The institution should consider including in the contract a provision for a dispute resolution process that attempts to resolve problems in an expeditious manner as well as provide for continuation of services during the dispute resolution period.
Indemnification provisions generally require the financial institution to hold the service provider harmless from liability for the negligence of the institution, and vice versa. These provisions should be reviewed to reduce the likelihood of potential situations in which the institution may be liable for claims arising as a result of the negligence of the service provider.
Limitation of Liability
Some service provider standard contracts may contain clauses limiting the amount of liability that can be incurred by the service provider. If the institution is considering such a contract, consideration should be given to whether the damage limitation bears an adequate relationship to the amount of loss the financial institution might reasonably experience as a result of the service provider's failure to perform its obligations.
The extent and flexibility of termination rights sought can vary depending upon the service. Contracts for technologies subject to rapid change, for example, may benefit from greater flexibility in termination rights. Termination rights may be sought for a variety of conditions including change in control (e.g., acquisitions and mergers), convenience, substantial increase in cost, repeated failure to meet service levels, failure to provide critical services, bankruptcy, company closure, and insolvency.
Institution management should consider whether or not the contract permits the institution to terminate the contract in a timely manner and without prohibitive expense (e.g., reasonableness of cost or penalty provisions). The contract should state termination and notification requirements with time frames to allow the orderly conversion to another provider. The contract must provide for return of the institution's data, as well as other institution resources, in a timely manner and in machine readable format. Any costs associated with transition assistance should be clearly stated.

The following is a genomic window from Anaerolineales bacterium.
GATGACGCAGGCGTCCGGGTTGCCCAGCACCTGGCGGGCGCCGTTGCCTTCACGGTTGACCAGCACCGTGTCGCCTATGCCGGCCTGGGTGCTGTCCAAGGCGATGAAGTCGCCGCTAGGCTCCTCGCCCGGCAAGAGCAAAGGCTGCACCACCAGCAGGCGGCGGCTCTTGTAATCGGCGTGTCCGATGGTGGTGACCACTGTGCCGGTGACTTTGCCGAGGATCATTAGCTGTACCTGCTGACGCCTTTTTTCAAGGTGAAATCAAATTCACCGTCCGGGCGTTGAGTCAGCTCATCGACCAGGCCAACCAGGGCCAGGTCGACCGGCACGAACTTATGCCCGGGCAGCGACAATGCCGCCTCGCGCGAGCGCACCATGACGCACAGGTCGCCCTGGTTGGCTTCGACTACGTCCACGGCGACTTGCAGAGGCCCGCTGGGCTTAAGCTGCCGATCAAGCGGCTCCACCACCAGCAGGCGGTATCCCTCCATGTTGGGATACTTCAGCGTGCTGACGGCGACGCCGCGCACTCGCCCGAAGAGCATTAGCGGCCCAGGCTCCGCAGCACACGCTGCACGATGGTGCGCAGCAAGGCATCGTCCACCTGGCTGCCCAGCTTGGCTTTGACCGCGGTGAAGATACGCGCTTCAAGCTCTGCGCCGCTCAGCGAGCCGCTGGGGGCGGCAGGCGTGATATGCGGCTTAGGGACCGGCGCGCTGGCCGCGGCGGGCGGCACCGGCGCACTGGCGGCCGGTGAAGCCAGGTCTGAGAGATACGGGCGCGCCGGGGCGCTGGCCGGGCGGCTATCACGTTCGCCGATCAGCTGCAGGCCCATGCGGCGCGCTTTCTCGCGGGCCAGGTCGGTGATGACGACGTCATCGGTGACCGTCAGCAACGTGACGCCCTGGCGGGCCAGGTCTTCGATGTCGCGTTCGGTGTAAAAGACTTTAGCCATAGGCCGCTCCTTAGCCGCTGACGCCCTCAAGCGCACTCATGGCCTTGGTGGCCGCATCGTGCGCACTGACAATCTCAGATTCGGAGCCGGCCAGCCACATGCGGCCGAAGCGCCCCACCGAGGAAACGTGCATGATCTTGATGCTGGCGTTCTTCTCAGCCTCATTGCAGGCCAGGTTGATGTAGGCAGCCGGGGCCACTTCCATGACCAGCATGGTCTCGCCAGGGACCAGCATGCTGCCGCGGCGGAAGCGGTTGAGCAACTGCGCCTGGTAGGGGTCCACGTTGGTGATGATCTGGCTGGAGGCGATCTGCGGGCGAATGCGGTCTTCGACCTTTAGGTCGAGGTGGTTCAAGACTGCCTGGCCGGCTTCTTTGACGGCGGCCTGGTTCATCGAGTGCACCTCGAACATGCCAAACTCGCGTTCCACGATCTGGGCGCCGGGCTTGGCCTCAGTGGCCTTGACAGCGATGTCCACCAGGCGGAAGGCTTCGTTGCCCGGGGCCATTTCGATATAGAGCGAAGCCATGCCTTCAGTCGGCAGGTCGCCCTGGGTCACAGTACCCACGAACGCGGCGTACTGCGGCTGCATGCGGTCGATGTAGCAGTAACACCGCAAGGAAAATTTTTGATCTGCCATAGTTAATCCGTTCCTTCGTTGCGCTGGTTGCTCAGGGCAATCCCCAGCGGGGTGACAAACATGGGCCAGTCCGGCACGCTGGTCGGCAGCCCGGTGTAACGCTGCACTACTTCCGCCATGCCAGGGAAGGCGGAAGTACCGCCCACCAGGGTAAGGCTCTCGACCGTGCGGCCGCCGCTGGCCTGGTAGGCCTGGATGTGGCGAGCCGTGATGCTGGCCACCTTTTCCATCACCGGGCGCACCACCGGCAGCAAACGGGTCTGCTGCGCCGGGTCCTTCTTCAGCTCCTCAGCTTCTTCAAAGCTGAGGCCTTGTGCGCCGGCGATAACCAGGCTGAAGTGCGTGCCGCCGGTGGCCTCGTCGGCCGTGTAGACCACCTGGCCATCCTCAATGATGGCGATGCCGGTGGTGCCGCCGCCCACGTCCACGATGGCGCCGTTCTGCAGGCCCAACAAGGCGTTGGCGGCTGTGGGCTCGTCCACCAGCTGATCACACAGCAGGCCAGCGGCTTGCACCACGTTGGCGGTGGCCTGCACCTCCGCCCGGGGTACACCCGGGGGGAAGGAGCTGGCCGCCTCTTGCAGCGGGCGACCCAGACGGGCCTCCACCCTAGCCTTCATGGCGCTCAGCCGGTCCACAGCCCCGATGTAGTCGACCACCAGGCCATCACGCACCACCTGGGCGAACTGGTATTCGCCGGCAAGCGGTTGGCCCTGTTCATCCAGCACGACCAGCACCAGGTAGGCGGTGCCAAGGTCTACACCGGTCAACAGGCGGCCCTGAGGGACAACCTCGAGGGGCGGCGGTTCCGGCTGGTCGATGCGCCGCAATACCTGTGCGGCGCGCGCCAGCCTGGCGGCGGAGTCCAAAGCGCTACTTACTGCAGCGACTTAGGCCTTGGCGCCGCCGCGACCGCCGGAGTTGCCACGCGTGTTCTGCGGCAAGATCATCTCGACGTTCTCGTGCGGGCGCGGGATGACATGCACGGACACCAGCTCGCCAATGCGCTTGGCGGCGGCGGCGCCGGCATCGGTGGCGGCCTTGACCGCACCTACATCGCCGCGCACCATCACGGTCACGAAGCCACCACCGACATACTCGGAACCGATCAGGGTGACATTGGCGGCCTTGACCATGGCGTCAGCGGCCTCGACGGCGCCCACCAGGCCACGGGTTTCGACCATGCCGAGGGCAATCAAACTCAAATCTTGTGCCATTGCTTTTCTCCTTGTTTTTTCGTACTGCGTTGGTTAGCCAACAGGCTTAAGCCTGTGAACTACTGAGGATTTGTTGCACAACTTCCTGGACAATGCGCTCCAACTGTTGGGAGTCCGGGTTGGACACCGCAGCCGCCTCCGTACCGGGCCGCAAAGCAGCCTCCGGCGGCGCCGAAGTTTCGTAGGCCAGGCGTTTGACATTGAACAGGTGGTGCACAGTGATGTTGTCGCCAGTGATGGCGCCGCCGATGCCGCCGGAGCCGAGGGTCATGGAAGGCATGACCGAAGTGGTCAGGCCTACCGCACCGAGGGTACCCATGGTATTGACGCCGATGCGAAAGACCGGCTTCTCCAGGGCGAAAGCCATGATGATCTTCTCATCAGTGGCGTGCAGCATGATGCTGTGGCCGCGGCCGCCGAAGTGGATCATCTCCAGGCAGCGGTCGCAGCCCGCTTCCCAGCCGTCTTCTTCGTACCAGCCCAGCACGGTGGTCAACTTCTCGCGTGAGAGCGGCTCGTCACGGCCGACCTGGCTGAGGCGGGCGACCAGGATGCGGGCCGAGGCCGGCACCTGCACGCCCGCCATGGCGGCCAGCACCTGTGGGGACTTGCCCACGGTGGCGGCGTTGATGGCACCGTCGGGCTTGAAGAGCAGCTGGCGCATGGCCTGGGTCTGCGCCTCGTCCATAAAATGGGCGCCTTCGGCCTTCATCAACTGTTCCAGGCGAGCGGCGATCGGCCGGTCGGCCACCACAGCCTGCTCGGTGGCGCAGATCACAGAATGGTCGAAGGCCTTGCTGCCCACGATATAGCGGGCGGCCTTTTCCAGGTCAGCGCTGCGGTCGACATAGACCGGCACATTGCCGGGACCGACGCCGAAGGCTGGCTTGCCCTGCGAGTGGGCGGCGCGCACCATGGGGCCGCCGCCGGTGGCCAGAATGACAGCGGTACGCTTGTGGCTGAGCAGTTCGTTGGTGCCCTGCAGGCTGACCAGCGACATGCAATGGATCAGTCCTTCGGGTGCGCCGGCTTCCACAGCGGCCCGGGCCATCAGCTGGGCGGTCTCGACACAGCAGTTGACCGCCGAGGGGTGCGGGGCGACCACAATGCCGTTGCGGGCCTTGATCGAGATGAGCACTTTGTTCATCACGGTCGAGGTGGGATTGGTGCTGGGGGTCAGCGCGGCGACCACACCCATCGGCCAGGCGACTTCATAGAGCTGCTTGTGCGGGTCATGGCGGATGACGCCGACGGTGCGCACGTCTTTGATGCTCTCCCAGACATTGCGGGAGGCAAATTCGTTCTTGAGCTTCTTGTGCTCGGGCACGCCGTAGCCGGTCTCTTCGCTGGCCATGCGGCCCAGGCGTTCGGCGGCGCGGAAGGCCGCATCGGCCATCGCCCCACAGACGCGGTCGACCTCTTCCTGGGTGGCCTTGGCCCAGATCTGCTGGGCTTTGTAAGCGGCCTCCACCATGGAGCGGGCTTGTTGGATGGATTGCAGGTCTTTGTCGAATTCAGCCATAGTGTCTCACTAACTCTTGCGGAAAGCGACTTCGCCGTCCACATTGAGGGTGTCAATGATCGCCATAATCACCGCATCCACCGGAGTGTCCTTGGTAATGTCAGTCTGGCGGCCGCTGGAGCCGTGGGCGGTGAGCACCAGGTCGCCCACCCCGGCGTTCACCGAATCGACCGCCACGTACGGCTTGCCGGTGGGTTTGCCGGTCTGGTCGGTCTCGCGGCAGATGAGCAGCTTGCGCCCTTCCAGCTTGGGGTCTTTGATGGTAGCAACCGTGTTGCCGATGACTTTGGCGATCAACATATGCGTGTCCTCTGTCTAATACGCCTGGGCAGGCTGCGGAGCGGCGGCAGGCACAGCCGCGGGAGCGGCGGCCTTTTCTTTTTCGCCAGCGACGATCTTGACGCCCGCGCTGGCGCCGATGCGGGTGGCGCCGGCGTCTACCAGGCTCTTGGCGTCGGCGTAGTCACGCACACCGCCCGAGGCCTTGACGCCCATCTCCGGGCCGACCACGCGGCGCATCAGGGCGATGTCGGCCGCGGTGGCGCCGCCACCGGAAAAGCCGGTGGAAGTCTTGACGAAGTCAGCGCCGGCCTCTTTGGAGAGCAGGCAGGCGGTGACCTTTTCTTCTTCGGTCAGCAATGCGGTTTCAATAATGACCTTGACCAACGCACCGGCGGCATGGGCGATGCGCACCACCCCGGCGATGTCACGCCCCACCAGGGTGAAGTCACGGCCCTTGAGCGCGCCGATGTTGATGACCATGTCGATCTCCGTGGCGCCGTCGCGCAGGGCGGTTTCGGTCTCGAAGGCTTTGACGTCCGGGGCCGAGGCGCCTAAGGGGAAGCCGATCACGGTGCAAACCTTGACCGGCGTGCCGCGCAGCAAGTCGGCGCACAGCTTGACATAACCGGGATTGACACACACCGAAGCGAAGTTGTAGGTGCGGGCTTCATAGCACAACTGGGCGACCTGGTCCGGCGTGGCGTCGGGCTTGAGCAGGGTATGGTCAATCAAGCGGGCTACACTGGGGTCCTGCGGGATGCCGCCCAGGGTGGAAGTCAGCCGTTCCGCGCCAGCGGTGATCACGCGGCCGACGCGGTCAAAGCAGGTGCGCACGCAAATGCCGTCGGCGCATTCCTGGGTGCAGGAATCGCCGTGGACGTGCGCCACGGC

The institution should consider contract provisions that prohibit assignment of the contract to a third party without the institution's consent, including changes to subcontractors.
Oversight of Service Provider
Some of the oversight activities management should consider in administering the service provider relationship are categorized and listed below. The degree of oversight activities will vary depending upon the nature of the services outsourced. Institutions should consider the extent to which the service provider conducts similar oversight activities for any of its significant supporting agents (i.e., subcontractors, support vendors, and other parties) and the extent to which the institution may need to perform oversight activities on the service provider's significant supporting agents.
Monitor Financial Condition and Operations
Assess Quality of Service and Support
Monitor Contract Compliance and Revision Needs
Maintain Business Resumption Contingency Plans
1The FFIEC Information Systems Examination Handbook is a reference source that contains further discussion and explanation of a number of concepts addressed in this FFIEC guidance.
2Technology service providers encompass a broad range of entities including but not limited to affiliated entities, nonaffiliated entities, and alliances of companies providing products and services. This may include but is not limited to: core processing; information and transaction processing and settlement activities that support banking functions such as lending, deposit-taking, funds transfer, fiduciary, or trading activities; Internet related services; security monitoring; systems development and maintenance; aggregation services; digital certification services, and call centers.
3The federal banking agencies have authority to regulate and examine services provided to insured depository institutions under 12 U.S.C. 1867(c), 12 U.S.C. 1786(a), and 12 U.S.C. 1464(d)(7).
4For example, emerging electronic services may include aggregation. Aggregation is a service that gathers on-line account information from many web sites and presents that information in a consolidated format to the customer.
5AICPA Statement of Auditing Standards 70 "Reports of Processing of Transactions by Service Organizations," known as SAS 70 Reports, are one commonly used form of external review. Type I SAS 70 reports review the service provider's policies and procedures. Type II SAS 70 reports provide tests of actual controls against policies and procedures.
6Some services provided to insured depository institutions by service providers are examined by the FFIEC member agencies. Regulatory examination reports, which are only available to clients/customers of the service provider, may contain information regarding a service provider's operations. However, regulatory reports are not a substitute for a financial institution's due diligence in oversight of the service provider.